Antigua and Guatemala City, Guatemala
2 October 2006
We arrived on time in Puerto Quetzal, Guatemala this morning. Ayse and I slept in a little since this port would give us a two day reprise from ship-life. We went directly to the bus terminal and got on a bus en route to Antigua. It had been a long time since I travelled on a local hicken bus?and I felt right at home being back in the land of the Mayans. We changed buses in a small town called Escuintla and continued on until we arrived in Antigua. It was a beautiful colonial town in the hills with a much more comfortable climate than on the coast where we arrived. We spent the afternoon eating lunch at a local restaurant and then found a hotel. Surprisingly we instantly fell asleep for a solid three hours. We spent the evening walking around the plaza, having an Italian dinner and strolling around the town.
This morning we woke up bright and early at 5:00am to set out on our adventure of visiting Lake Aticl嫕. We met Cesar and some others the night before and they invited us to join them. However we waited outside their hotel for ages with no sign of life until about an hour later one of them showed up. We all met up at a caf?and took a bus headed for the lake. However, half-way through it broke down and I was convinced that we would never be able to do all our plans before the boarding deadline. We decided to turn back and go to Guatemala City instead. The city was a typical Latin American city with a plaza, a parque central and a market. I bought a few gifts for some people I will be meeting up with soon and ate some familiar tasting food at a comedor.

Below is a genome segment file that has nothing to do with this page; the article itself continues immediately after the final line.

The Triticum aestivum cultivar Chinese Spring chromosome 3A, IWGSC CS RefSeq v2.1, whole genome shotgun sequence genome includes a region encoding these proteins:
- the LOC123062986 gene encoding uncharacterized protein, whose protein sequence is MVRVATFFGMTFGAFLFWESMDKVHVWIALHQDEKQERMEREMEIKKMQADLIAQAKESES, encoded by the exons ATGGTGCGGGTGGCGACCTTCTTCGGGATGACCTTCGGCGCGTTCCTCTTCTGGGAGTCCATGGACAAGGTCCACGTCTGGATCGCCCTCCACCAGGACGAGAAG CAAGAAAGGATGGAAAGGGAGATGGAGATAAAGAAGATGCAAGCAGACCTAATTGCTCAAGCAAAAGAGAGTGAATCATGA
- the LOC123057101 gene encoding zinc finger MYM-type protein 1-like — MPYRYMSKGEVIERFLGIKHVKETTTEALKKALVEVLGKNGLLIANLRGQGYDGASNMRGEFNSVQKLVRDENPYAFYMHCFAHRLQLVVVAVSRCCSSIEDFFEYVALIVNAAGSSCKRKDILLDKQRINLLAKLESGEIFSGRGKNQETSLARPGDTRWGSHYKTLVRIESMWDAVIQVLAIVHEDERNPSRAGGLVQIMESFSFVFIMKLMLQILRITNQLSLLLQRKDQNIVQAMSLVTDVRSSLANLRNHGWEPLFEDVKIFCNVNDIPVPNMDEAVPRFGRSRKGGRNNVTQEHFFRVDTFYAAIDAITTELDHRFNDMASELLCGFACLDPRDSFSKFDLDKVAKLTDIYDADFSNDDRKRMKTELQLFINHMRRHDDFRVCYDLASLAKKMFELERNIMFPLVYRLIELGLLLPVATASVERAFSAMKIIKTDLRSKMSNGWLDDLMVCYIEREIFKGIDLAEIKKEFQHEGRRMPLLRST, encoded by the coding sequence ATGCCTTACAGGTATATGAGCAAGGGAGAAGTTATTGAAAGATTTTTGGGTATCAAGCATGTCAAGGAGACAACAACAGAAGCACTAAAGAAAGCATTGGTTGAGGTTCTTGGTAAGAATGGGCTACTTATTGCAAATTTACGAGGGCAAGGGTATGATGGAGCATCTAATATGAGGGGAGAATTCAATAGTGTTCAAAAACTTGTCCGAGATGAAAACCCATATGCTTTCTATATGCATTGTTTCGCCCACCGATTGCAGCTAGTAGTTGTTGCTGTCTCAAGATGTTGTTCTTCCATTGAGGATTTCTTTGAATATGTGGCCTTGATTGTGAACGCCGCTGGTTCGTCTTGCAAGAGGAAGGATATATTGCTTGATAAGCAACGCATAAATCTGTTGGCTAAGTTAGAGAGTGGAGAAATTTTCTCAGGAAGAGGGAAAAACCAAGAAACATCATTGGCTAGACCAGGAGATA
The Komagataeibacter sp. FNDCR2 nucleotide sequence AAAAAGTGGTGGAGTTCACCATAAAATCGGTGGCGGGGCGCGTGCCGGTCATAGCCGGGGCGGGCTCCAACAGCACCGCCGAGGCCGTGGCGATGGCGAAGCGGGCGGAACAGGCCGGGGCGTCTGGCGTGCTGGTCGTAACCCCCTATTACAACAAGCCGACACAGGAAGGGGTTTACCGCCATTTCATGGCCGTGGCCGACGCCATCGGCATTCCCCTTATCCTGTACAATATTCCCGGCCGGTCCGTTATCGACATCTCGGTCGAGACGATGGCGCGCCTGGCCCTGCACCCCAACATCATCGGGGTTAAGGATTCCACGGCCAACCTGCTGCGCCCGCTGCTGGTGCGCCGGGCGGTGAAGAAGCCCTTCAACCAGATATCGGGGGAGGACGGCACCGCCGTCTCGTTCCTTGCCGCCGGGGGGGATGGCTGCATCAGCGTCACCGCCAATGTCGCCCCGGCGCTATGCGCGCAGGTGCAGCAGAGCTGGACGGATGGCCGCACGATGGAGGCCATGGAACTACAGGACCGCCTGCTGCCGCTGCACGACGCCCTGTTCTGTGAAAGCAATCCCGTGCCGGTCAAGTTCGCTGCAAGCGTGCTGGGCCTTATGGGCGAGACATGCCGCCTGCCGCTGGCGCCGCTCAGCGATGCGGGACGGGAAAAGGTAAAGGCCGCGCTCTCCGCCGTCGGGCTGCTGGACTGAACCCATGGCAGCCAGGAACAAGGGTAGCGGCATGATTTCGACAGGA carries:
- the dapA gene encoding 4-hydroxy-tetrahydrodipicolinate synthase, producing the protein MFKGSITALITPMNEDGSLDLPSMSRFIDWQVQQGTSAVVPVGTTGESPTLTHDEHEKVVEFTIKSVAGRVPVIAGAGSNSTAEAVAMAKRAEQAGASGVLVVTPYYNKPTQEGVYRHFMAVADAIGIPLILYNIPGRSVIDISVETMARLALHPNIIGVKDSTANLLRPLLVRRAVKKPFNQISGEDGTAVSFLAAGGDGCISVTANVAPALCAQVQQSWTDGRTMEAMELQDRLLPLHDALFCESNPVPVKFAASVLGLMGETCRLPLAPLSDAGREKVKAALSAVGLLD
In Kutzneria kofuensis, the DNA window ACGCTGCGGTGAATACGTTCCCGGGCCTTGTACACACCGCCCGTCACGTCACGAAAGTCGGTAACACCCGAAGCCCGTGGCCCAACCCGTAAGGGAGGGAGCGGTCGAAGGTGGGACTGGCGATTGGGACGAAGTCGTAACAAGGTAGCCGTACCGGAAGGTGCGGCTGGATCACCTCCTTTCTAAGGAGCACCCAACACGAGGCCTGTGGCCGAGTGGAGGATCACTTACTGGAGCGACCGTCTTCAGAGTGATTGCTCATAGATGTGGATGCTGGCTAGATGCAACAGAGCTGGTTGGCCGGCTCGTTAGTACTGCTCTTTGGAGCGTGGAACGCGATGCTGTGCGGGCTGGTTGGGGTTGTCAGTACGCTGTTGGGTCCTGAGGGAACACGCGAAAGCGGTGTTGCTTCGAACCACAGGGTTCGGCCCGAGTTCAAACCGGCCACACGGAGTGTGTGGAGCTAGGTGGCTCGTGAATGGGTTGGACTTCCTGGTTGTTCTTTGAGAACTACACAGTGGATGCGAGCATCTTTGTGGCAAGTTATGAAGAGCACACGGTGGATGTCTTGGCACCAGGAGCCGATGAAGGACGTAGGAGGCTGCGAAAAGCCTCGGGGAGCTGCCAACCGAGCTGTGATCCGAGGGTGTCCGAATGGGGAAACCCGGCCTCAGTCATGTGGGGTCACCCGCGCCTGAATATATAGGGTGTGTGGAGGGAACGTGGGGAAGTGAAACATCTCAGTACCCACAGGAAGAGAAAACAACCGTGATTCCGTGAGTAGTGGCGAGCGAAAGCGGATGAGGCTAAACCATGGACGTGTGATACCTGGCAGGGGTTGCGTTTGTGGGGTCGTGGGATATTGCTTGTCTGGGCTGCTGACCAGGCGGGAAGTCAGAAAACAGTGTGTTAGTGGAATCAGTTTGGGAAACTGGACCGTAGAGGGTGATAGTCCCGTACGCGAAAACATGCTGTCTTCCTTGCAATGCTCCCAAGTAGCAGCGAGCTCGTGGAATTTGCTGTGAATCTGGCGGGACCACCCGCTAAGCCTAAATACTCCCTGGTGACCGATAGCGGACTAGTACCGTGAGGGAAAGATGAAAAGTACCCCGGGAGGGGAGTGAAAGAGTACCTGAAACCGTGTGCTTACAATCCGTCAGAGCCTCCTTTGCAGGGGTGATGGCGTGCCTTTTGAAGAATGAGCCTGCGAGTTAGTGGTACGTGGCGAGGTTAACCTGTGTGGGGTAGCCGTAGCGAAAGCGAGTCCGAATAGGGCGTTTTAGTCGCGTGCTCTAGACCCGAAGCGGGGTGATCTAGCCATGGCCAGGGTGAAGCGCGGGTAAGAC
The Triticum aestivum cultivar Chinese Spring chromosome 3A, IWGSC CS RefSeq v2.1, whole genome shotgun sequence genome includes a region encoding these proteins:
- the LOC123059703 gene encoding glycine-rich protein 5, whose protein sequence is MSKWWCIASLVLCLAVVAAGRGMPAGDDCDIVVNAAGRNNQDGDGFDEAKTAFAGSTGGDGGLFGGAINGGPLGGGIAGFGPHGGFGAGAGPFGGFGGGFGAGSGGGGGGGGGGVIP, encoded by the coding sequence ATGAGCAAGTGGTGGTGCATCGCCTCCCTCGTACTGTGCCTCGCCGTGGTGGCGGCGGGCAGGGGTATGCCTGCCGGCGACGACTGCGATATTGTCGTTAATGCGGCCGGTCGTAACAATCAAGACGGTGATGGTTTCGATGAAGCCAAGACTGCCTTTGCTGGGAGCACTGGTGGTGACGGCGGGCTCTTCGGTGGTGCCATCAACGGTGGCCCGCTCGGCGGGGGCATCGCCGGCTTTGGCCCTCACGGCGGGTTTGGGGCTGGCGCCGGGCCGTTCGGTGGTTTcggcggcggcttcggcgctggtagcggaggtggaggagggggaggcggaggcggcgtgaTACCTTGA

We headed back a bit early and got a little lost in the city trying to find the right bus but finally we were on our way to Puerto Quetzal. We ended up being dropped off too early on the motor-way and had a bit of a walk back to the port. I was amazed at how many people were carrying hand pistols on their bicycles and motorcycles. I think we were lucky not to have been robbed. We got back to the port to hear lots of stories from others during their two day adventures.
Life on Board
Today after uest Teacher Day?where we switch classes and teach another teacher, we had the Water boys and girls syncronised swimming competition. There were a lot of teams competing and I am happy to say that Leah and I won second place with our sycronised comedy version of the Titanic. We did a few dramatic moves.
29 September 2006
Passing through the Panama canal was like stopping in a port. It was a big event on the ship as the Panama Canal pilot came aboard and took us through the first lock. The system of the canal is a fascinating piece of technology.
Panama Canal Cross Section